The key to success of the program is the continuous follow up with the affected babies. There are cases (especially for births in public hospitals) where the affected baby’s health improves and the therapy is discontinued by the parents without the knowledge of the treating physicians. This defeats the purpose of the screening program.
India has a network of Accredited Social Health Activist (ASHA) workers who provide help in accessing health services, and their services could be leveraged for follow-up activities [29]. They are trained professionals, primarily women, with a focus on women and child healthcare, and come from the rural communities they serve. The ASHA workers can help in monitoring cases to ensure compliance and bring patients to the notice of the physicians, if required.

4. Conclusions

A universal implementation of newborn screening is a challenge in India, but the increasing awareness and programs over the past decade have led to more babies being screened every year. The results of the existing programs suggest to the policy makers in India that there is a benefit in implementing a universal NBS programs. The challenges faced in India, especially financial, make it very difficult to predict when every baby born in India will be screened. In my opinion, it will be at least another decade.

Funding

This research received no external funding.

Acknowledgments

The author wishes to thank R. Babu for her assistance and J. Mei. for her valuable comments.

Conflicts of Interest

The author is affiliated with NeoGen Labs, which currently administers two public NBS programs as PPP initiatives.

References

  1. Miller, F. The complex promise of newborn screening. Indian J. Med. Ethics 2009, 6, 142–149. [Google Scholar] [CrossRef] [PubMed]
  2. Shah, H. Newborn Screening. In Proceedings of the Consultative and Policy Meet, New Delhi, India, 22 September 2015; Available online: https://www.researchgate.net/publication/323534983 (accessed on 26 July 2019).
  3. Dogra, S. Regularization of the Path Labs Is a Must. Available online: http://www.expresshealthcaremgmt.com/20041130/labwatch05.html (accessed on 5 September 2019).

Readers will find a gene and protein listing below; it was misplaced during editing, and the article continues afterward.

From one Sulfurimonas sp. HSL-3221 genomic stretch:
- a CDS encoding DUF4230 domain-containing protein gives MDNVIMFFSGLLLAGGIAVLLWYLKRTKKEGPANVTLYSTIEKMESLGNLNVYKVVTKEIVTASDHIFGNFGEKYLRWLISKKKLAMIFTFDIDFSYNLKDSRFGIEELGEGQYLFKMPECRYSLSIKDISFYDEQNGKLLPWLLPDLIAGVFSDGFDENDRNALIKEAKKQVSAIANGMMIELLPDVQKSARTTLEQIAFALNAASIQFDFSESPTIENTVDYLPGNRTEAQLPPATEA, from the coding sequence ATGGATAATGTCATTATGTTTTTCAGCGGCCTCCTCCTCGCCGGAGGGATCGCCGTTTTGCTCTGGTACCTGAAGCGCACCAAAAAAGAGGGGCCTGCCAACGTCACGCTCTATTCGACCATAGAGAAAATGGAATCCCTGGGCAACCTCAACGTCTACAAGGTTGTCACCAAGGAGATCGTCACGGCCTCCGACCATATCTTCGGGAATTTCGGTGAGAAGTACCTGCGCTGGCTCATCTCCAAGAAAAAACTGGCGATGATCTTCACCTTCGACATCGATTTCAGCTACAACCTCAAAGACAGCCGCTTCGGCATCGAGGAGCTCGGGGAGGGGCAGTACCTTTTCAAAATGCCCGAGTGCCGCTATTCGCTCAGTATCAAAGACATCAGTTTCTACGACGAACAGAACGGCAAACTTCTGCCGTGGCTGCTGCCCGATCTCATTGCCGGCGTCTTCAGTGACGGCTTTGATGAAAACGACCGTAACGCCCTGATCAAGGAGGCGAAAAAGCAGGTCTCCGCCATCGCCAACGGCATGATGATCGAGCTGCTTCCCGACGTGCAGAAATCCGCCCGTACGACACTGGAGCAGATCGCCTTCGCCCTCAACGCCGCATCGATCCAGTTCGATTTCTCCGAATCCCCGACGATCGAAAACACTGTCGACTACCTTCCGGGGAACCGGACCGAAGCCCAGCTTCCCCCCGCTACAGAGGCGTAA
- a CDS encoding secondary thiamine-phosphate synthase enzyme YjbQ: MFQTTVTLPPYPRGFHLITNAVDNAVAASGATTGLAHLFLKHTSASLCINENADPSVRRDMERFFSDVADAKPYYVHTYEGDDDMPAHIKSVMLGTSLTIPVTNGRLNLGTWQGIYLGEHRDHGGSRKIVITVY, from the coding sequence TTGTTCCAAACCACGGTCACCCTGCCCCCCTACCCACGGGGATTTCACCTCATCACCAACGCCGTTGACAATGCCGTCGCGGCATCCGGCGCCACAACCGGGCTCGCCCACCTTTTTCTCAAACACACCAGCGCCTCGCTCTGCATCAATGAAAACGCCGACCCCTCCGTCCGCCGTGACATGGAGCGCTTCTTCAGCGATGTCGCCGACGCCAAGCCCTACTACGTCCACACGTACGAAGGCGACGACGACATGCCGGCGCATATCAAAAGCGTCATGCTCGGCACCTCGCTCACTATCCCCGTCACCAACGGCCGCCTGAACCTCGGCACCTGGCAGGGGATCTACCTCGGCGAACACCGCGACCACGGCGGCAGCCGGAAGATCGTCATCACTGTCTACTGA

4. National Institute of Mental Health and Neurosciences. Available online: http://nimhans.ac.in/neurochemistry/neurochemistry-research/ (accessed on 22 October 2019).
  5. Recommended Universal Screening Panel. Available online: https://www.hrsa.gov/advisory-committees/heritable-disorders/rusp/index.html (accessed on 20 March 2020).
  6. NSQAP: Newborn Screening Quality Assurance Program. Available online: https://www.cdc.gov/labstandards/nsqap.html (accessed on 15 January 2020).
  7. Wilson, J.; Jungner, G. Principles and Practice of Screening for Disease; WHO: Geneva, Switzerland, 1968; Available online: http://www.who.int/bulletin/volumes/86/4/07-050112BP.pdf (accessed on 16 February 2020).
  8. World Bank Group. Poverty & Equity Brief, South Asia, India, October 2019. Available online: http://povertydata.worldbank.org/poverty/country/IND (accessed on 12 October 2019).
  9. PTI. Budget 2019 Rs. 62398 Cr Outlay for Health Sector. Available online: https://economictimes.indiatimes.com/news/economy/policy/budget-2019-rs-62398-cr-outlay-for-health-sector-rs-6400-cr-earmarked-for-ab-pmjay/articleshow/70092337.cms (accessed on 25 August 2019).
  10. Mookken, T.; Cariappa, R.; (NeoGen Labs, Bangalore, Karnataka, India). Personal communication, 2019.
  11. Padilla, C. 10 Life Lessons from Dr. Padilla. Available online: http://vylhphilippines.blogspot.com/2014/12/10-life-lessons-from-dr-carmencita.html (accessed on 16 November 2019).
  12. Government of India, Ministry of Health and Family Welfare. National Family Health Survey (NFHS-4) 2015–2016; International Institute of Population Studies: Mumbai, India, 2017; p. 209. Available online: http://rchiips.org/nfhs/NFHS-4Reports/India.pdf (accessed on 22 November 2019).